Now that the key editor (in both play mode and write mode) has seen huge improvements, it could be a fun idea to show in a video tutorial how to actually use the features of the key editor to somewhat convincingly ‘humanize’ a short and simple piano piece, say.
The following aspects would be of particular interest to me:
- How to use the tempo track to create a subtle tempo rubato.
- How to use the note duration editing feature to create different gradations of legato and staccato.
- How to use the velocity editor (or some dynamics CC channel for anything that’s not a piano) to create somewhat realistic nuances of dynamics (especially in the voicing of chords).
Of course, this whole subject of humanization doesn’t really belong to the essential feature set or purpose of Dorico. It belongs more to art than to the technical details of a piece of software. Still, as someone who (due to a physical inability to play any real-life musical instrument) is entirely reliant on Dorico to get my music across, I really think it would be nice to see how Dorico could be used to improve on the standard VST ‘robot sound’. (I know there’s NotePerformer, but while it does give decent performance out-of-the-box, especially woodwinds and brass, I’d really like to be able to tweak its output here and there.) I imagine that there are other composers (mostly amateurs probably) in a similar situation.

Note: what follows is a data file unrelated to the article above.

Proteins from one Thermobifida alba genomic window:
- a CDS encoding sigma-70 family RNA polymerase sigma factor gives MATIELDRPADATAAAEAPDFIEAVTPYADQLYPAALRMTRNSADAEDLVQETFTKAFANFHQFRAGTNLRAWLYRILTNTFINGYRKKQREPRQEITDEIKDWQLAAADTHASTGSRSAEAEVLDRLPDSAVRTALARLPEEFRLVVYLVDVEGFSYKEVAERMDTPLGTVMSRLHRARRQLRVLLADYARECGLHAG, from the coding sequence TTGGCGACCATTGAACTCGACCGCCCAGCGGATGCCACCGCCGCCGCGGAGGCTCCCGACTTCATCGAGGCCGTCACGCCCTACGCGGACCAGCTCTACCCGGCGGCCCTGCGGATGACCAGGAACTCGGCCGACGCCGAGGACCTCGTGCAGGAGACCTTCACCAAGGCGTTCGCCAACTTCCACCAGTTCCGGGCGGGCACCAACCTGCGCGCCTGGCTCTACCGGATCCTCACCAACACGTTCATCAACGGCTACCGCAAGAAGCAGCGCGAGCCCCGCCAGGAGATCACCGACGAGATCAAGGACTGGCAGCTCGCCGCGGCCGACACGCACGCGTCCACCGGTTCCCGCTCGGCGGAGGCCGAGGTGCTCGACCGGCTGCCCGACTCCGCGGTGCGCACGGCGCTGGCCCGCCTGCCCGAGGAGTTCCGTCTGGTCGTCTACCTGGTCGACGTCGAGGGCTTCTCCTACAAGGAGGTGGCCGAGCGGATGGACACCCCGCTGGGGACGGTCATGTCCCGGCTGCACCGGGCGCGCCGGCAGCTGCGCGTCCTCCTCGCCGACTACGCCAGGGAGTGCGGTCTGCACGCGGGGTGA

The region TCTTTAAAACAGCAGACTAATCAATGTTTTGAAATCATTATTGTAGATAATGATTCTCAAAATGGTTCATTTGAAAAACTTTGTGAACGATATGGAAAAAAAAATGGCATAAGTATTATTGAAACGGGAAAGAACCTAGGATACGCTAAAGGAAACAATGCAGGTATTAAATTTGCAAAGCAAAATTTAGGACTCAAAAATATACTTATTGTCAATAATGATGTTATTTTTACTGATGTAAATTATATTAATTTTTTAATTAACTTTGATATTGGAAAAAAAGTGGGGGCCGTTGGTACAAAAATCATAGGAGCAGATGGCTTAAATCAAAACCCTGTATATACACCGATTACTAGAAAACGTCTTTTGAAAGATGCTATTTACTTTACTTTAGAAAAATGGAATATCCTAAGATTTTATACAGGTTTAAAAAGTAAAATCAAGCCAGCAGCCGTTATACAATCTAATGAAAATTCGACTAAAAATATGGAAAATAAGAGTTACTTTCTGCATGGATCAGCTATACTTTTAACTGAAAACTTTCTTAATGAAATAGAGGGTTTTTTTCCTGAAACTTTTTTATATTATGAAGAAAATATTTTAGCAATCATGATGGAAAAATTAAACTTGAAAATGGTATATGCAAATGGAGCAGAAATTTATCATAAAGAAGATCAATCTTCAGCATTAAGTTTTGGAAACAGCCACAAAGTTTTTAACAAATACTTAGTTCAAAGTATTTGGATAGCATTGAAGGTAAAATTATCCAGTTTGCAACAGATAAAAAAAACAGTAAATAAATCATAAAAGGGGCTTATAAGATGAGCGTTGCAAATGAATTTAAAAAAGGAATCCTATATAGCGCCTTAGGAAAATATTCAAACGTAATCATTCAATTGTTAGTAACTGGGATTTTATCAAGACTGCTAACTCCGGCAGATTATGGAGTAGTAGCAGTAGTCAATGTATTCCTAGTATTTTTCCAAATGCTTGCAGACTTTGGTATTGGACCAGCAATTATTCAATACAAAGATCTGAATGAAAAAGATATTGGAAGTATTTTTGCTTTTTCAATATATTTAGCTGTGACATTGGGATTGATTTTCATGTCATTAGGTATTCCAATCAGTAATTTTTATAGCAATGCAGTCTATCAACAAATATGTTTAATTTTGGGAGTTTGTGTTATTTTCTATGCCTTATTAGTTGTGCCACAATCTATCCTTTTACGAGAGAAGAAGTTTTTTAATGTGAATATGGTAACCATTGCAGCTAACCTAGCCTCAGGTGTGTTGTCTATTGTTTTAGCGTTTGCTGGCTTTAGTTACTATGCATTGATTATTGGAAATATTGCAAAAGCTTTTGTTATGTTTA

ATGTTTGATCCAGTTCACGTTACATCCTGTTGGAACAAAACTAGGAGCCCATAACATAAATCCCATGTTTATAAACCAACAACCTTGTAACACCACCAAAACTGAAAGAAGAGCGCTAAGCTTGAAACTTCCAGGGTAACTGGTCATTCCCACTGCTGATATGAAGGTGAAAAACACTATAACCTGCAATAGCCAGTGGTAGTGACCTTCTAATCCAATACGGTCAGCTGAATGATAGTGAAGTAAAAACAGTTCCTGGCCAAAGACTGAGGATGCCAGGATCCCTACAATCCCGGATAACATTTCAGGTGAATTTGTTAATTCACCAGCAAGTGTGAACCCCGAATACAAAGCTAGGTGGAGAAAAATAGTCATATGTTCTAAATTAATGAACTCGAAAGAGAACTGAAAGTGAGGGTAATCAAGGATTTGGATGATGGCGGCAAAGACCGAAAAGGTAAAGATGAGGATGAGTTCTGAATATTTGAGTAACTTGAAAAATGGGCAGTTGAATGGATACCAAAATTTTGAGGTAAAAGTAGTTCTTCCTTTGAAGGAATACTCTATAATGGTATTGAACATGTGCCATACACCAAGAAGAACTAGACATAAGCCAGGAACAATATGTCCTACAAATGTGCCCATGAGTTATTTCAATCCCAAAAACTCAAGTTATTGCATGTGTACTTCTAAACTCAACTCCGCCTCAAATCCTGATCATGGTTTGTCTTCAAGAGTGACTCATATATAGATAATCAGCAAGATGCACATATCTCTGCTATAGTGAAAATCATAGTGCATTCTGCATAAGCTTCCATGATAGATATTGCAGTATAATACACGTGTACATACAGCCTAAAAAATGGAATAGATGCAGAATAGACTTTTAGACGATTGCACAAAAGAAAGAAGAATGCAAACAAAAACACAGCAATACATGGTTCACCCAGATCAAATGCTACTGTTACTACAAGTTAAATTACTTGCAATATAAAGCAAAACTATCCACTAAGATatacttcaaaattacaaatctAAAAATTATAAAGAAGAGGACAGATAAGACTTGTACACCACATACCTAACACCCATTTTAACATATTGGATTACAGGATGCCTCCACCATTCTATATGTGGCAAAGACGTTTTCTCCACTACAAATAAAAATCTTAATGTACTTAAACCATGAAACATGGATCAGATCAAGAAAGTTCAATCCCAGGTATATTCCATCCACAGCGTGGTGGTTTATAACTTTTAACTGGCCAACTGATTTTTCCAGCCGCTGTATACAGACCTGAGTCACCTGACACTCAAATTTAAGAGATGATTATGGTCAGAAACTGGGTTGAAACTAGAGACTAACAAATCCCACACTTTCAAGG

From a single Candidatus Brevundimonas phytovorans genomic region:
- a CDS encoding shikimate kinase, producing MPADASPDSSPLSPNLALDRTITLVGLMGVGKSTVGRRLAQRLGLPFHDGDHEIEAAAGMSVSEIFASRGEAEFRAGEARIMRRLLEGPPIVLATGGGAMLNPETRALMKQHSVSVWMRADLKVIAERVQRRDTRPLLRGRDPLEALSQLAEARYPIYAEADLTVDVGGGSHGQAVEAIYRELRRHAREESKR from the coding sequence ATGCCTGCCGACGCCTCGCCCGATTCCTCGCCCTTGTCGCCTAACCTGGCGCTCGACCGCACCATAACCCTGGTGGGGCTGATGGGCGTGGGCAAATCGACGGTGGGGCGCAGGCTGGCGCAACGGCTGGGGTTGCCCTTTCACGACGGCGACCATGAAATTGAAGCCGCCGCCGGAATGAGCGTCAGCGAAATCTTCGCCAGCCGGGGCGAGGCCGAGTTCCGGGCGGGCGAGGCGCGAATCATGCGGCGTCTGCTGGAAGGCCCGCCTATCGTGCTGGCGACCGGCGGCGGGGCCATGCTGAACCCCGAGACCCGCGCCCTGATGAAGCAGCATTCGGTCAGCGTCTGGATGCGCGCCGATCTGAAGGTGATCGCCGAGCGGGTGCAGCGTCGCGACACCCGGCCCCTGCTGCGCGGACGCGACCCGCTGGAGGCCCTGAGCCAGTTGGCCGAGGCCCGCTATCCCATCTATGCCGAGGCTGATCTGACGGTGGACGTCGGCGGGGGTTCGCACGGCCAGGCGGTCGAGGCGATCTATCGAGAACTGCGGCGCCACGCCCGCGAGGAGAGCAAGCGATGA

Thanks for reading!